A cruise to Nome, Alaska, starts with some cruise-ship jokes: the ship pulls out of the harbor like a car, raising anchor also raises the front of the boat, the ship follows the coast by ... See full summary »
A cruise to Nome, Alaska, starts with some cruise-ship jokes: the ship pulls out of the harbor like a car, raising anchor also raises the front of the boat, the ship follows the coast by curving around it. On arrival, we see some local scenes: A penguin eats two fish, then is eaten by the third; the dogs of a dog sled stop (behind an iceberg) at a telephone pole; a timber wolf goes around shouting "Timber!" Two Eskimos rub noses: in preparation, the woman applies lipstick to her nose. Finally, an Eskimo nightclub (after all, the nights are six months long) features a rotoscoped ice skater. The ship leaves, and gets caught in the fog near New York; when the fog clears, we see the ship is perched atop the World's Fair Trilon. Written by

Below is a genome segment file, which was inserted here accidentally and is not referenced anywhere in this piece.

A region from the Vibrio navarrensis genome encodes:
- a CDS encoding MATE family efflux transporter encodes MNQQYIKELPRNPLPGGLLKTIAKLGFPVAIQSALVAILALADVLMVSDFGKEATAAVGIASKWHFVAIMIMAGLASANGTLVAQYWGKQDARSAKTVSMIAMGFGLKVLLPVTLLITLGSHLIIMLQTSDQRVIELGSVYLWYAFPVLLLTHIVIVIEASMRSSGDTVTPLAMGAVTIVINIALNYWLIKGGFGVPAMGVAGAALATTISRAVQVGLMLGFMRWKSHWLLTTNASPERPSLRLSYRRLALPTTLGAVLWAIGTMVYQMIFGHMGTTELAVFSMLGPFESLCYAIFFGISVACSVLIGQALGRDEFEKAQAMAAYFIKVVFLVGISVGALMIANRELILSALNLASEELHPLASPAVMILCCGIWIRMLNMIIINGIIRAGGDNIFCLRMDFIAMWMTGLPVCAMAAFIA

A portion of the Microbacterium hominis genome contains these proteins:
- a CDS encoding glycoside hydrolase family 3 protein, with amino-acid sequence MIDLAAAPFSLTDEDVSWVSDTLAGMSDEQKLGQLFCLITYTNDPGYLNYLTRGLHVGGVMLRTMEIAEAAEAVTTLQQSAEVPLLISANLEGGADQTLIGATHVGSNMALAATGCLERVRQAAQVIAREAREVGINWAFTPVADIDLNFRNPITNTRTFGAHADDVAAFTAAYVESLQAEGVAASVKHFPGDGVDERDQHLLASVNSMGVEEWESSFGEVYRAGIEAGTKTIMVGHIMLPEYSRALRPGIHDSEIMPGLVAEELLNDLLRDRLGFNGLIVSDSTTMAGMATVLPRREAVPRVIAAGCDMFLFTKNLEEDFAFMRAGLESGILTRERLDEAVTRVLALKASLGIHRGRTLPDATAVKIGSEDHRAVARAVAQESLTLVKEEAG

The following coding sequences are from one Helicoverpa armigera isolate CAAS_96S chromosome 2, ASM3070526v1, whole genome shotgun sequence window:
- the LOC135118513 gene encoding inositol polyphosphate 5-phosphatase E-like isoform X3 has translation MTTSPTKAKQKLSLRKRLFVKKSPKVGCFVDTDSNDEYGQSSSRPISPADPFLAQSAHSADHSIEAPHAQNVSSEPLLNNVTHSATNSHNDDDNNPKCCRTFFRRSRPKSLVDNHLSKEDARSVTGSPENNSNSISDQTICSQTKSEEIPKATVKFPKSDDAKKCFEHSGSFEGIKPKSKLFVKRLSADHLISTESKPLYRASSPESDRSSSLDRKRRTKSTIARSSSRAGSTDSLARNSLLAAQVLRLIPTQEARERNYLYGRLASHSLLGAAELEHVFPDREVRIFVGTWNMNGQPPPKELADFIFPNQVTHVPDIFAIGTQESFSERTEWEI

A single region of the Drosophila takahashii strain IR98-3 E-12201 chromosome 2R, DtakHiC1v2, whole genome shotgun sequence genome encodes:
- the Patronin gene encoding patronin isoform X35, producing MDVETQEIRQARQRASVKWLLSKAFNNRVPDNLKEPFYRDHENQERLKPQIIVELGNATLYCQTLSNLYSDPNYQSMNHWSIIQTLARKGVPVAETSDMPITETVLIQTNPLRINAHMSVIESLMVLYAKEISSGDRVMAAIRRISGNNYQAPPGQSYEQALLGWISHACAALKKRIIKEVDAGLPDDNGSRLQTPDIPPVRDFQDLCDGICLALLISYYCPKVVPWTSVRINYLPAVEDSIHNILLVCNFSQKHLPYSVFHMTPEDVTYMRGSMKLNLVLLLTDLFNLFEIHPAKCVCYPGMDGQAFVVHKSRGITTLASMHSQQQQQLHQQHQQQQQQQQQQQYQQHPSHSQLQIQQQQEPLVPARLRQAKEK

Jon Reeves <email@example.com>
As was Tex Avery's style during his Warner Bros. tenure, he uses "Land of the Midnight Fun" to spoof travelogues and newsreels. This one focuses on a voyage to the Arctic, replete with gags: the ship hugs the coastline, an Eskimo rubs lipstick on her nose to "kiss" her beau, and a timber wolf shouts "Timber!". But the cartoon's true high point is the rotoscoped figure skater. She was really hot! Cartoons like these serve as reminders why Tex Avery was WB's top animation director in the late '30s. He led the studio's animation department away from the Disney-style "cuteness" that they probably would have taken otherwise. Really funny.
Like I said, that figure skater was ONE HOT BABE!!!!!!
PS: The end gag was topical humor. It was the Trilon from the 1939 World's Fair in New York.
0 of 0 people found this review helpful.
Was this review helpful to you?